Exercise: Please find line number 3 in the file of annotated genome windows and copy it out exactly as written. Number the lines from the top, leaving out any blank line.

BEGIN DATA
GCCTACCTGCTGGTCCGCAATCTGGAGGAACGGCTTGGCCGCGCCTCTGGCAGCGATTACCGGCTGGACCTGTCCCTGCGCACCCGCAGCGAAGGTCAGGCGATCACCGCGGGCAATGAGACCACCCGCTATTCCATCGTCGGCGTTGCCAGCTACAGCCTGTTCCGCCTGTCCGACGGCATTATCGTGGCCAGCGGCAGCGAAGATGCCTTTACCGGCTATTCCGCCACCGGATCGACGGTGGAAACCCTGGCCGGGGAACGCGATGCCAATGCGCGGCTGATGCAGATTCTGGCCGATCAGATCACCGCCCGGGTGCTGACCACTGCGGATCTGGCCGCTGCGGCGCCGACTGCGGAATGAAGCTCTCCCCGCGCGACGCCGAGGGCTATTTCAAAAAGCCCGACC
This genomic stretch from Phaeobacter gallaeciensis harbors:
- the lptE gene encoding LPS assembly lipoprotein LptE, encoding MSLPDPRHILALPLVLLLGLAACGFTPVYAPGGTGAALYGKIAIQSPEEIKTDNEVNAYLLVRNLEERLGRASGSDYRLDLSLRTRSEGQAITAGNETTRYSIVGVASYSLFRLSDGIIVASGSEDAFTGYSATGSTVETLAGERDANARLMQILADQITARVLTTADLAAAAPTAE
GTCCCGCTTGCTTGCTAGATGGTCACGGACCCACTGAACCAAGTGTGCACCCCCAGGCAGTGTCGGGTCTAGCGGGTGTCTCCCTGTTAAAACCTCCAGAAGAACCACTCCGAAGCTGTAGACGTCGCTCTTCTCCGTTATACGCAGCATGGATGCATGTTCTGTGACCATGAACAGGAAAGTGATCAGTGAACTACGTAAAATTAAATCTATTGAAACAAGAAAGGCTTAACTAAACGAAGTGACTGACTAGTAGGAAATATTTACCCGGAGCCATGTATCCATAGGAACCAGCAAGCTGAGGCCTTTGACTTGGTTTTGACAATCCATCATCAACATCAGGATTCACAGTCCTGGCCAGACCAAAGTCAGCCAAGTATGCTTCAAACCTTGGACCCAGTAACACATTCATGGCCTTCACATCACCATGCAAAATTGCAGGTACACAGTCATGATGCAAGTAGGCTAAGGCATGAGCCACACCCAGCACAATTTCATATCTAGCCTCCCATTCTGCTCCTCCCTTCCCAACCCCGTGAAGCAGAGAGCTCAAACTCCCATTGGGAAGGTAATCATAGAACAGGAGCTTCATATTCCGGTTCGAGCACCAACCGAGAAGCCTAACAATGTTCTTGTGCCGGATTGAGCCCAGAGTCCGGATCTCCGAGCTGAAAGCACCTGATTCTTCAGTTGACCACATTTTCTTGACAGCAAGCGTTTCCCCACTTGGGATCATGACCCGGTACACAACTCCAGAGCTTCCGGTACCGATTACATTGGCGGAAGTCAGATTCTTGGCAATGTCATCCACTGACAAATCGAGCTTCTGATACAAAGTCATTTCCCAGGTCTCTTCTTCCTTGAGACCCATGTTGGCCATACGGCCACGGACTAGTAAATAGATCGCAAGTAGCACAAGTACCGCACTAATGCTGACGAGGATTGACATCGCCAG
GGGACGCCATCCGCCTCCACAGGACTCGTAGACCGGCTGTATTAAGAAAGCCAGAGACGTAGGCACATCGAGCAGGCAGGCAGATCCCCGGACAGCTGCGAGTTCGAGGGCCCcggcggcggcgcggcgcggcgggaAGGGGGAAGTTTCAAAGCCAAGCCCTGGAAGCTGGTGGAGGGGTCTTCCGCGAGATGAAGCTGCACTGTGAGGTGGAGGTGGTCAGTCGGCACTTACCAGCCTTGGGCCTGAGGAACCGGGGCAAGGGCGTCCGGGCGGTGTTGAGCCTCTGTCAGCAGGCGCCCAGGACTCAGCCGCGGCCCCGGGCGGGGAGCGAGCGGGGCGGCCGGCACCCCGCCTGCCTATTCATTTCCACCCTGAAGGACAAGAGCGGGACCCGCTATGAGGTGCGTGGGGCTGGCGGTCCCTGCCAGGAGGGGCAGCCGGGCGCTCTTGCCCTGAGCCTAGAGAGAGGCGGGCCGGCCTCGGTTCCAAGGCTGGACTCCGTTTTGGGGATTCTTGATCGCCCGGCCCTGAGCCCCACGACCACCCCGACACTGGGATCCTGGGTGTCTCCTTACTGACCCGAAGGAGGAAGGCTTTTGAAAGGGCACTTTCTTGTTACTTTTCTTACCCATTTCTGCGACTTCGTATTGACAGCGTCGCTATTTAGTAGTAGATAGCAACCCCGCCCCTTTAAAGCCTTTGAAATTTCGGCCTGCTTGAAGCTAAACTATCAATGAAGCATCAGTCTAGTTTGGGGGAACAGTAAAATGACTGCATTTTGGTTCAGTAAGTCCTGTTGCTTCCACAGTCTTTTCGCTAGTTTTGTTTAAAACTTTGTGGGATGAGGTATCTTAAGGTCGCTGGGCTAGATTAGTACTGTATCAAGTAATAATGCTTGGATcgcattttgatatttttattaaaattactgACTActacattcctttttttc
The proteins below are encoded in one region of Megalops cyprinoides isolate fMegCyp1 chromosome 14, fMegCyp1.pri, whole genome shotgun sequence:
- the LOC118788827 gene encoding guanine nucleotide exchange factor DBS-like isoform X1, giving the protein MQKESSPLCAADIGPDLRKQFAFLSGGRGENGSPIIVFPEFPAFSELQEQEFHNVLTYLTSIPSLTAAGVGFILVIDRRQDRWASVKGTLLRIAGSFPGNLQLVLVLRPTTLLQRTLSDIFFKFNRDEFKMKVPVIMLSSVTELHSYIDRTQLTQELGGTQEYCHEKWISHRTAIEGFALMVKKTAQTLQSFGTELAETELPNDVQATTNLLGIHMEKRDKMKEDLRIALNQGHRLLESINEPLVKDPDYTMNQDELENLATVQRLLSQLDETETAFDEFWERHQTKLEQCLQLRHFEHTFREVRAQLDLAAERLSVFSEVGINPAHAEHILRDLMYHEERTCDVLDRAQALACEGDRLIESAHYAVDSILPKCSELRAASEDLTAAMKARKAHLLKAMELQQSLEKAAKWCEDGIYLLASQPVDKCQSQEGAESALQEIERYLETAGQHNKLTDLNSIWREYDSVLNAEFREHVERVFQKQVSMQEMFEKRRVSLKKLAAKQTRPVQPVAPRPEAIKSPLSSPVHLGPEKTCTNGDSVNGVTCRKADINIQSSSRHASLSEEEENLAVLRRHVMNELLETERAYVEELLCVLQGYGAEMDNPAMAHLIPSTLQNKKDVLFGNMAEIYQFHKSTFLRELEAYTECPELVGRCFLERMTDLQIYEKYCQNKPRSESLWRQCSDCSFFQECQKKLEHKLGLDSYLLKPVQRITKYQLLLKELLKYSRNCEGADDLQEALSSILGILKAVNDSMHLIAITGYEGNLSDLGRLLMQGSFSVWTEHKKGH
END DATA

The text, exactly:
- the lptE gene encoding LPS assembly lipoprotein LptE, encoding MSLPDPRHILALPLVLLLGLAACGFTPVYAPGGTGAALYGKIAIQSPEEIKTDNEVNAYLLVRNLEERLGRASGSDYRLDLSLRTRSEGQAITAGNETTRYSIVGVASYSLFRLSDGIIVASGSEDAFTGYSATGSTVETLAGERDANARLMQILADQITARVLTTADLAAAAPTAE